Eliminate clutter both in appearance and in content. The form and function of a resume are for the employer to scan quickly and get an overview of your professional experience. Strong resumes have a balance of black and white spaces, meaning you should avoid an overwhelming amount of text or an overwhelming amount of empty space. Choose a readable font and avoid using text smaller than 10 points.
Don't include any photos and keep the graphics to a minimum. If you choose to use color text, make sure everything is readable when the document is printed in black and white. The general rule is to have no more than one page, unless you have a good reason for it to be longer, such as an extensive career or a lot of highly applicable work experience. Most experts recommend including only jobs from the last 10 or 15 years, although this time frame may be shorter if this is your first time joining the workforce.
Including too many unrelated work experiences can make your resume seem too busy and divert attention away from your relevant qualifications. Your resume should be focused, clear and concise. Did you know that? According to Zippia, the use of keywords and industry jargon can increase the likelihood of getting an interview by almost 30%. Rangel said that specific merits are more attractive to read than just your experiences.
For example, “I reduced operating expenses by 23% in six months” is much more interesting for an employer than “I have 30 years of sales experience. Triple-check your own work and then ask someone else to review your resume to make sure it's 100% clean. There's no room for carelessness in your resume. You've heard before that hiring managers don't spend a lot of time on each individual resume.
So help them get as much information as possible, in the shortest possible time. These 12 small format changes will make a big difference. As a general rule, you should only show the last 10 to 15 years of your professional career and include only relevant experience for the positions you are applying for. And remember to assign real estate in your resume according to importance.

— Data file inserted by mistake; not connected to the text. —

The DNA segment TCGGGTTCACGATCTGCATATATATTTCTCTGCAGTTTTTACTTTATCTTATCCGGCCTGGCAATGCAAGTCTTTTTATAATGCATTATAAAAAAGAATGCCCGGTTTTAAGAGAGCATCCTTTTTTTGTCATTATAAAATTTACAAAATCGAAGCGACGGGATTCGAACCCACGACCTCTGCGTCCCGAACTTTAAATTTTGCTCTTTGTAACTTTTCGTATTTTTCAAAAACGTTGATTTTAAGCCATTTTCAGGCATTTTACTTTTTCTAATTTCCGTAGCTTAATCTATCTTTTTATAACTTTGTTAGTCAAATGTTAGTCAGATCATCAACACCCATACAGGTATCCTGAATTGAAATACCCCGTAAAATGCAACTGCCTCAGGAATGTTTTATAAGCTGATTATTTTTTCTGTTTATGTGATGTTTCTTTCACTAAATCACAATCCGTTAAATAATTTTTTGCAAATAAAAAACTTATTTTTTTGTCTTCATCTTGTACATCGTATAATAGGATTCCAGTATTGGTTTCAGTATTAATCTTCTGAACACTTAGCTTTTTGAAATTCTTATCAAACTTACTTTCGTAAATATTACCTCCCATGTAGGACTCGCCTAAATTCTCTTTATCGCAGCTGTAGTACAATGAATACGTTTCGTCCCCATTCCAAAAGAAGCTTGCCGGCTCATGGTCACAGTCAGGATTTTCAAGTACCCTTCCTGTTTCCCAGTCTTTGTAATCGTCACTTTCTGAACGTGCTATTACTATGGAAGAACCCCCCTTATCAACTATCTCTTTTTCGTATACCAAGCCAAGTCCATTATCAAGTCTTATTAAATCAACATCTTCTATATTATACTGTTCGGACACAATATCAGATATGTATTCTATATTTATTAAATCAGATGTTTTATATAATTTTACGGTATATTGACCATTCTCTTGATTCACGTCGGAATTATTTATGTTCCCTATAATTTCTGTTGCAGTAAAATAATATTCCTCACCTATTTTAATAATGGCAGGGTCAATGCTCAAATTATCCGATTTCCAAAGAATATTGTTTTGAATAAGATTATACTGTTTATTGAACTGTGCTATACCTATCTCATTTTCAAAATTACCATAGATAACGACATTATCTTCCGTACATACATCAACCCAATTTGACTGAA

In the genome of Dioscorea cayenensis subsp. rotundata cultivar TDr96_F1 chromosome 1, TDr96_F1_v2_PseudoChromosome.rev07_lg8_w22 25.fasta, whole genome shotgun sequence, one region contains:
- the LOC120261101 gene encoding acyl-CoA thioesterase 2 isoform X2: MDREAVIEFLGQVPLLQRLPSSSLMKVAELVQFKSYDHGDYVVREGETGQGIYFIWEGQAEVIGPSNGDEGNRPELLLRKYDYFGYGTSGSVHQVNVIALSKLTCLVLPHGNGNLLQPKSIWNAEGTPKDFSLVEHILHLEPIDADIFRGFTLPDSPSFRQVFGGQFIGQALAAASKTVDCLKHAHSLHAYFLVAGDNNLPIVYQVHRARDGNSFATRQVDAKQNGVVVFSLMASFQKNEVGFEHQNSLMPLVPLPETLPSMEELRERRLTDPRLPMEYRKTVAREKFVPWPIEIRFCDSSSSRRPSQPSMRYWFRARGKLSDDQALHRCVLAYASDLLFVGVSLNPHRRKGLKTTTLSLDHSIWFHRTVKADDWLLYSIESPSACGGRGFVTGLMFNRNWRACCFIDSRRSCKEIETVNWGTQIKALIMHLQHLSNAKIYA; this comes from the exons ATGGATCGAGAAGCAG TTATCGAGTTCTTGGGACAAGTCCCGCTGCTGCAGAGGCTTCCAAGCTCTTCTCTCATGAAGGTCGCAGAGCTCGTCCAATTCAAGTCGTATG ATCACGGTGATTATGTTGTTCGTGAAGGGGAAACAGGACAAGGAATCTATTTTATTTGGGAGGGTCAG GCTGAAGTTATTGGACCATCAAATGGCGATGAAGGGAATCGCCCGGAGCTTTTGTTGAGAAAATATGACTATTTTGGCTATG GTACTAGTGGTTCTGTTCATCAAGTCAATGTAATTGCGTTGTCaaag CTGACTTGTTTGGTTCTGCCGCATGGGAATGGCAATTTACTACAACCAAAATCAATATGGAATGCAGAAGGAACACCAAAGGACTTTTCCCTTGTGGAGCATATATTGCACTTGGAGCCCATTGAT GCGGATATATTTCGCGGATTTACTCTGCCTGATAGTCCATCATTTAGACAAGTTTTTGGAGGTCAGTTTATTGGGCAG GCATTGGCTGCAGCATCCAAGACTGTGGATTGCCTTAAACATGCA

If you can choose between including one more university internship or going into more detail about your current position, always choose the latter (unless a previous job was more relevant to the one you're applying for). Design and format are important. Avoid creative borders and fonts that distract attention from real content. Select a traditional font that is easy to read, such as Times New Roman, with a size of 9 to 12 points, and preferably in black on white paper.
Increasing the font size of your name and of the companies you've worked for will create enough creative movement and, at the same time, maintain professionalism. In my next post, I'll explore additional ways to optimize your resume and provide tips that will allow you to stand out from other candidates in the hiring process. But if you follow these resume tips and tricks, you can be sure that you're on the right track. Texas Career Engagement offers tips and tricks to get your resume in top shape for job search and internships.
So how can you get the best information in the top third of your resume? Include a resume summary or a resume objective. For your convenience, we have divided the resume tips into categories and added an important “star” rating on a scale of one to five. If you're struggling, check out these tips for reducing your content, or work with a designer to see how you can organize your resume to fit more in less space. .